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Guest Article

Deloitte logo

(From the March 19, 2007 issue of Deloitte's Washington Bulletin, a periodic update of legal and regulatory developments relating to Employee Benefits.)

IRS Reiterates Approval of Funding HRAs with Unused Vacation and Sick Leave


A recent IRS private letter ruling (PLR) confirms that employers can fund health reimbursement arrangements (HRAs) with employees' unused vacation and sick leave under certain circumstances. PLR 200708006 (February 23, 2007). The PLR applies the principles of Revenue Ruling 2005-24, 2005-1 C.B. 892, which held employers can use sick and vacation conversion arrangements to fund HRAs so long as employees do not have the option to take the converted benefits in cash. The PLR is a reminder that HRAs continue to be a viable alternative to health savings accounts (HSAs), even though HSAs get more attention from policymakers, regulators and the popular press.

Facts

At issue in the PLR is a proposed HRA plan that will be available to an employer's eligible retiring employees, their spouses and dependents. Eligibility will be limited to employees who regularly work at least 20 hours per week and who meet a 30 day waiting period. All retiring employees who meet the eligibility criteria will automatically be covered by the HRA plan.

Only the employer will be permitted to make contributions to the HRAs. In addition to discretionary employer contributions, the HRAs will be funded with sick leave and vacation conversion arrangements. The unused vacation and sick leave eligible for conversion will be divided into three categories: (1) vacation and sick leave accrued before the plan's effective date; (2) annual excess vacation and sick leave that would otherwise be forfeited or paid out at year end; and (3) accumulated and unused vacation and sick leave upon retirement. The employer will have sole discretion to determine the amount or percentage of each category of unused vacation and sick leave that will be converted to HRA contributions.

The HRAs will be available only to pay medical expenses incurred by covered retirees, their spouses or dependents, and for no other purpose. When a covered retiree dies, his or her surviving spouse and dependents can continue using the HRA to pay medical expenses. Any HRA balances remaining after the covered employee and his or her spouse and dependents have died will be forfeited.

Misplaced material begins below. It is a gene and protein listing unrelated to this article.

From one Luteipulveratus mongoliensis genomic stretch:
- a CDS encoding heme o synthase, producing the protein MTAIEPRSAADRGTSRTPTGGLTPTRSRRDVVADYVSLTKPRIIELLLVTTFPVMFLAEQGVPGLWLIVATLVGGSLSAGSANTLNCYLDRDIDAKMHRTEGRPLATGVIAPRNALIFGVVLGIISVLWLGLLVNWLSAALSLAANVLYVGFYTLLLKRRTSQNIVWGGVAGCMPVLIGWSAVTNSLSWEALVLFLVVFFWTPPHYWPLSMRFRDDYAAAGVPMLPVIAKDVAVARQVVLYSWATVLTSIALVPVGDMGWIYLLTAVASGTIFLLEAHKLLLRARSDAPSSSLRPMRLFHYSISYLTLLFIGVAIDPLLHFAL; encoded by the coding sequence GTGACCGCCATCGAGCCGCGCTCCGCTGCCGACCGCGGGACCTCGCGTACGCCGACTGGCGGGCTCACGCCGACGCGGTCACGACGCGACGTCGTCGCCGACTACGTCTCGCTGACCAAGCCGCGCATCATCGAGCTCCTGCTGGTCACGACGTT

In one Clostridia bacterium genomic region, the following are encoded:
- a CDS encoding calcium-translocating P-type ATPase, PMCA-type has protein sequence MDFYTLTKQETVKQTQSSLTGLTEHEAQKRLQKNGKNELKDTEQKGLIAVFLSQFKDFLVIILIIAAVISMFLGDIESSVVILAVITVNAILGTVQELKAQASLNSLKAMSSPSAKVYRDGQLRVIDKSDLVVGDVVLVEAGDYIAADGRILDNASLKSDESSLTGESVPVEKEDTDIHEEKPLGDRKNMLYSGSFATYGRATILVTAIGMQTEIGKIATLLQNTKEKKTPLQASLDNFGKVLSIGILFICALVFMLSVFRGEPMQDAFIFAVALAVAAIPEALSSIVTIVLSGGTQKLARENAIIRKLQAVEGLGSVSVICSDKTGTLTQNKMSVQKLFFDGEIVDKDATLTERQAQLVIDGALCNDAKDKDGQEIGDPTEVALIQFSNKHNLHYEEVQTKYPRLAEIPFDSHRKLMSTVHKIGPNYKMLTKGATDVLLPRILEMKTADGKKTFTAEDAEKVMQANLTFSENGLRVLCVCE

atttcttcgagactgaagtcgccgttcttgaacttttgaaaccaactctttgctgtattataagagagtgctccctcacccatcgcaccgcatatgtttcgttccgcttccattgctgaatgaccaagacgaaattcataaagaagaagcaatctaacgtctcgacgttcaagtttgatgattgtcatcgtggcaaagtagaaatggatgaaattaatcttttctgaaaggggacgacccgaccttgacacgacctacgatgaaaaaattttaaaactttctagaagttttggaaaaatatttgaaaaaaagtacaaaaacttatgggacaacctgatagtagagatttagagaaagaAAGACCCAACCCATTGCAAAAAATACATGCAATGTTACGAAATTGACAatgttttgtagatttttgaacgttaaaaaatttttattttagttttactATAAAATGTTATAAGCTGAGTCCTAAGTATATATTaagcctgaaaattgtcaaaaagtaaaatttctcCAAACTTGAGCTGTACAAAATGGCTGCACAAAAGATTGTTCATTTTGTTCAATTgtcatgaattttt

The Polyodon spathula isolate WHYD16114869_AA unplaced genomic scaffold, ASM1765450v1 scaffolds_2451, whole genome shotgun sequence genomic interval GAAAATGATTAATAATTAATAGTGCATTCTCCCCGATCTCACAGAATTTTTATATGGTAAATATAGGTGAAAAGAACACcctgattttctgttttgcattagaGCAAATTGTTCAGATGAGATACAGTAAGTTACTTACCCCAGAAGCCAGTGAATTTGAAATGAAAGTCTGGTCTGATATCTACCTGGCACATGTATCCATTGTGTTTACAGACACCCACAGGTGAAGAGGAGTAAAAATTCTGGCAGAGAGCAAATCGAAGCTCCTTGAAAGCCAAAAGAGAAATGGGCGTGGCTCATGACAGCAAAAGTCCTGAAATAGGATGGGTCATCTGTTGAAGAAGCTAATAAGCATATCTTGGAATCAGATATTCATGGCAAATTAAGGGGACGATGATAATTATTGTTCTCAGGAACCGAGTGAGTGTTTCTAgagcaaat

May Employer Fund HRA With Unused Vacation and Sick Leave?

The question is whether the proposed HRA plan will be eligible for the IRC 106(a) gross income exclusion for employer-provided health benefits, and the IRC 105(b) gross income exclusion for benefit payments from employer-provided health plans. The HRA will qualify for these exclusions only if it:

  1. is funded solely by the employer and not pursuant to a salary reduction election or otherwise under an IRC 125 cafeteria plan;
  2. reimburses covered employees or retirees only for IRC 213(d) medical expenses incurred by the employee or retiree and his or her spouse and dependents; and
  3. provides reimbursements up to a maximum dollar amount, and allows for the carryover of unused balances from one coverage period to the next.

More particularly, the question is whether the sick leave and vacation conversion arrangement violates the requirement that HRAs be funded solely by employers, and not by any employee salary reduction election. The PLR concludes the HRA plan does not violate this requirement (or any other applicable HRA requirement), presumably because employees and retirees do not have any discretion to decide if these unused benefits will be converted to cash, contributed to their HRAs, or used to pay for other benefits. These decisions will be made exclusively by the employer.

A different result would have followed if, for example, employees or retirees were given the option to take unused vacation or sick leave in cash or have an equivalent amount contributed to the HRA.


Deloitte logoThe information in this Washington Bulletin is general in nature only and not intended to provide advice or guidance for specific situations.

If you have any questions or need additional information about articles appearing in this or previous versions of Washington Bulletin, please contact: Robert Davis 202.879.3094, Elizabeth Drigotas 202.879.4985, Taina Edlund 202.879.4956, Laura Edwards 202.879.4981, Mike Haberman 202.879.4963, Stephen LaGarde 202.879-5608, Erinn Madden 202.572.7677, Bart Massey 202.220.2104, Laura Morrison 202.879-5653, Martha Priddy Patterson 202.879.5634, Tom Pevarnik 202.879.5314, Tom Veal 312.946.2595, Deborah Walker 202.879.4955.

Copyright 2007, Deloitte.


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